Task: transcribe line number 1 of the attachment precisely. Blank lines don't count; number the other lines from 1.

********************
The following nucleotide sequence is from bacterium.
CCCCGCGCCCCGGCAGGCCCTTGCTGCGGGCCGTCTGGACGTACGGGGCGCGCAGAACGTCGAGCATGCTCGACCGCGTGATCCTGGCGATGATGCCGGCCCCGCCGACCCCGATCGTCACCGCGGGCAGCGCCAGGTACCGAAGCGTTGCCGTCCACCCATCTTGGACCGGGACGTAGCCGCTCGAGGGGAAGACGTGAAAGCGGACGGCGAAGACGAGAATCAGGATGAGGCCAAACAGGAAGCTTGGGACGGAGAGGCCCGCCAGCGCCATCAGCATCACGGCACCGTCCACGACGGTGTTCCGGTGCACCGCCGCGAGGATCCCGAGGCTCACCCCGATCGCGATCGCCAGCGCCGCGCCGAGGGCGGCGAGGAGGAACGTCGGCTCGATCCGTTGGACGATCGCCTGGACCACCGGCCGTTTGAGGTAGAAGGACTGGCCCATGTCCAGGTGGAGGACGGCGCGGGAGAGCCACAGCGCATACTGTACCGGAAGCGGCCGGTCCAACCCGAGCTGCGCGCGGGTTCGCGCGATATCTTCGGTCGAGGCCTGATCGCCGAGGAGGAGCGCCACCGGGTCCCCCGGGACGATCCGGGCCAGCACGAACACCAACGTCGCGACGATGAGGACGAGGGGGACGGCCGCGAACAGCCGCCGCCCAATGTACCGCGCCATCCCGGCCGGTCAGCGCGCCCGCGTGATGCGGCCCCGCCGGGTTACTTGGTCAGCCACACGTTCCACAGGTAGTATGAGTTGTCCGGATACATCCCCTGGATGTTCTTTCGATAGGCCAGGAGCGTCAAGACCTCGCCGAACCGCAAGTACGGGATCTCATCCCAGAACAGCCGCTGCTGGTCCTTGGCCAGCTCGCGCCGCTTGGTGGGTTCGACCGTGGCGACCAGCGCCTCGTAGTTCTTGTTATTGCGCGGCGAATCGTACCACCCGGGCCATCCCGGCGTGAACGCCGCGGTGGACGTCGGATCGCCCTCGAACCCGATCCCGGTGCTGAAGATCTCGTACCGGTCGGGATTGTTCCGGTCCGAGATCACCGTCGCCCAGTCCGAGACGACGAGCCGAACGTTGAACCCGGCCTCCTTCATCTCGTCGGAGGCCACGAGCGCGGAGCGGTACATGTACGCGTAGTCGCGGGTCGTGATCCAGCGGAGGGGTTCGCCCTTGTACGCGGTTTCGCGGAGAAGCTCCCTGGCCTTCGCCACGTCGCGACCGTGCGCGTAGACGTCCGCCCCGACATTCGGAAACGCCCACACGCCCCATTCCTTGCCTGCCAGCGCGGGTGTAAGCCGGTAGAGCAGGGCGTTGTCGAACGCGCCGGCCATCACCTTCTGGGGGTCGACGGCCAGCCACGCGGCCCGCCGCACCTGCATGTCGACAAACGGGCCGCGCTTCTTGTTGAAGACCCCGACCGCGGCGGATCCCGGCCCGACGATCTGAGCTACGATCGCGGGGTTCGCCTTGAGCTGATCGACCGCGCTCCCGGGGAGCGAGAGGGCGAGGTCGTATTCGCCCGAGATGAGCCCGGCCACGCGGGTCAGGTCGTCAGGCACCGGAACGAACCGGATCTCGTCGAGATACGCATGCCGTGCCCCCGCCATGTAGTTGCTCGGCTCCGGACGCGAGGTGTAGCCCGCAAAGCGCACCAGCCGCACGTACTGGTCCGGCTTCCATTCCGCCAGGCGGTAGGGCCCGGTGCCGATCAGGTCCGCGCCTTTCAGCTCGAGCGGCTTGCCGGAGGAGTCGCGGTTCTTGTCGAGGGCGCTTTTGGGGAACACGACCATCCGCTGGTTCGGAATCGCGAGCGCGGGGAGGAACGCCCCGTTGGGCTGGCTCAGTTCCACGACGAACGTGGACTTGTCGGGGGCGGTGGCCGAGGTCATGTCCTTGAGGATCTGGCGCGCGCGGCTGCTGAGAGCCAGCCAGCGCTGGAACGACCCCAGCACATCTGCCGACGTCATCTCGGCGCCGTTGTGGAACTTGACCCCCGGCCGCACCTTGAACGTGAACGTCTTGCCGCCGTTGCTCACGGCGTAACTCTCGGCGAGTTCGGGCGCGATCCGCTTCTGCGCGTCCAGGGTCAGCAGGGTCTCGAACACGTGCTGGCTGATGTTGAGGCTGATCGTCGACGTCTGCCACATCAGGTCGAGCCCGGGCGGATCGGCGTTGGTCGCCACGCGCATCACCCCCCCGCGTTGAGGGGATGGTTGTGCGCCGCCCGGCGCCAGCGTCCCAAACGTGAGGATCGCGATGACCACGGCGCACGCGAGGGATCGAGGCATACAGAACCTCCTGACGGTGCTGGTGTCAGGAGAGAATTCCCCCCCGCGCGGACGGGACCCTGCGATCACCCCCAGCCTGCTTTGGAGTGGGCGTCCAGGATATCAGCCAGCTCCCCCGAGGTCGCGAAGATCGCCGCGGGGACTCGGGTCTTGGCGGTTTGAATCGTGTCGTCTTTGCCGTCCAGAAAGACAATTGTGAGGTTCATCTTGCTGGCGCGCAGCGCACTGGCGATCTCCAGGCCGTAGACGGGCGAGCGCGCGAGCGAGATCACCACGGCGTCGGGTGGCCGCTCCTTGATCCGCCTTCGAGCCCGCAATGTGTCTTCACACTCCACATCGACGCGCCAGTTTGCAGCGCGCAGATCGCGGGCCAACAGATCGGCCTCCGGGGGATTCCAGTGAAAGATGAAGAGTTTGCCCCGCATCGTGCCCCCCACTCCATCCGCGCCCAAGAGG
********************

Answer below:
The following nucleotide sequence is from bacterium.